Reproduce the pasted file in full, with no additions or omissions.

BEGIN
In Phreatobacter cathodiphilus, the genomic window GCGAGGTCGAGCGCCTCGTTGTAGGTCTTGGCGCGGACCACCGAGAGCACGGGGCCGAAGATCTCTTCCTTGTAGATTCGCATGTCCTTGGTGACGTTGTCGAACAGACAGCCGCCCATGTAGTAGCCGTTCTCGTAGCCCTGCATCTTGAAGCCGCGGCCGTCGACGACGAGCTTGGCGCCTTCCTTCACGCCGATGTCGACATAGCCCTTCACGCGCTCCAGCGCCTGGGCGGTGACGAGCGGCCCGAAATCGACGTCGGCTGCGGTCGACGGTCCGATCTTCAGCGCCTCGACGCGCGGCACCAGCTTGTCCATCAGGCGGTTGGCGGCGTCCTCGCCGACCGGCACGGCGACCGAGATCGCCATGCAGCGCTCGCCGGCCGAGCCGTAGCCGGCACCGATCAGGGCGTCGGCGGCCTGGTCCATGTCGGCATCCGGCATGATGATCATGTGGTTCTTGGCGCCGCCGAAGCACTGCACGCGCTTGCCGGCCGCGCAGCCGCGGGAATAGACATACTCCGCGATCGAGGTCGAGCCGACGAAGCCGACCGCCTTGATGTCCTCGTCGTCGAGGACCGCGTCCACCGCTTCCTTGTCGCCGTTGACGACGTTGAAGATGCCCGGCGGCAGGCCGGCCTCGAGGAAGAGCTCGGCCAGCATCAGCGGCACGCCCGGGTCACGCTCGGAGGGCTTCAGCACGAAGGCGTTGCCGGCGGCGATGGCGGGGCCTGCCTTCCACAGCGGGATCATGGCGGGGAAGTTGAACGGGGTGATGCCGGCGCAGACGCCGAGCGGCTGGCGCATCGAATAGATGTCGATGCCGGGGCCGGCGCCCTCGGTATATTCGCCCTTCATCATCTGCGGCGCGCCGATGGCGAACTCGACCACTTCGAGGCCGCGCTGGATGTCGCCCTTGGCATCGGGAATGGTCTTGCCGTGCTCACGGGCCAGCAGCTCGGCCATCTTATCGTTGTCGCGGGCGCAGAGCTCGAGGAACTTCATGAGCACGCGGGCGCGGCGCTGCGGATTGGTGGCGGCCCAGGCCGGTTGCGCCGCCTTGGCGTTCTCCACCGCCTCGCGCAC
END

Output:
In Phreatobacter cathodiphilus, the genomic window GCGAGGTCGAGCGCCTCGTTGTAGGTCTTGGCGCGGACCACCGAGAGCACGGGGCCGAAGATCTCTTCCTTGTAGATTCGCATGTCCTTGGTGACGTTGTCGAACAGACAGCCGCCCATGTAGTAGCCGTTCTCGTAGCCCTGCATCTTGAAGCCGCGGCCGTCGACGACGAGCTTGGCGCCTTCCTTCACGCCGATGTCGACATAGCCCTTCACGCGCTCCAGCGCCTGGGCGGTGACGAGCGGCCCGAAATCGACGTCGGCTGCGGTCGACGGTCCGATCTTCAGCGCCTCGACGCGCGGCACCAGCTTGTCCATCAGGCGGTTGGCGGCGTCCTCGCCGACCGGCACGGCGACCGAGATCGCCATGCAGCGCTCGCCGGCCGAGCCGTAGCCGGCACCGATCAGGGCGTCGGCGGCCTGGTCCATGTCGGCATCCGGCATGATGATCATGTGGTTCTTGGCGCCGCCGAAGCACTGCACGCGCTTGCCGGCCGCGCAGCCGCGGGAATAGACATACTCCGCGATCGAGGTCGAGCCGACGAAGCCGACCGCCTTGATGTCCTCGTCGTCGAGGACCGCGTCCACCGCTTCCTTGTCGCCGTTGACGACGTTGAAGATGCCCGGCGGCAGGCCGGCCTCGAGGAAGAGCTCGGCCAGCATCAGCGGCACGCCCGGGTCACGCTCGGAGGGCTTCAGCACGAAGGCGTTGCCGGCGGCGATGGCGGGGCCTGCCTTCCACAGCGGGATCATGGCGGGGAAGTTGAACGGGGTGATGCCGGCGCAGACGCCGAGCGGCTGGCGCATCGAATAGATGTCGATGCCGGGGCCGGCGCCCTCGGTATATTCGCCCTTCATCATCTGCGGCGCGCCGATGGCGAACTCGACCACTTCGAGGCCGCGCTGGATGTCGCCCTTGGCATCGGGAATGGTCTTGCCGTGCTCACGGGCCAGCAGCTCGGCCATCTTATCGTTGTCGCGGGCGCAGAGCTCGAGGAACTTCATGAGCACGCGGGCGCGGCGCTGCGGATTGGTGGCGGCCCAGGCCGGTTGCGCCGCCTTGGCGTTCTCCACCGCCTCGCGCAC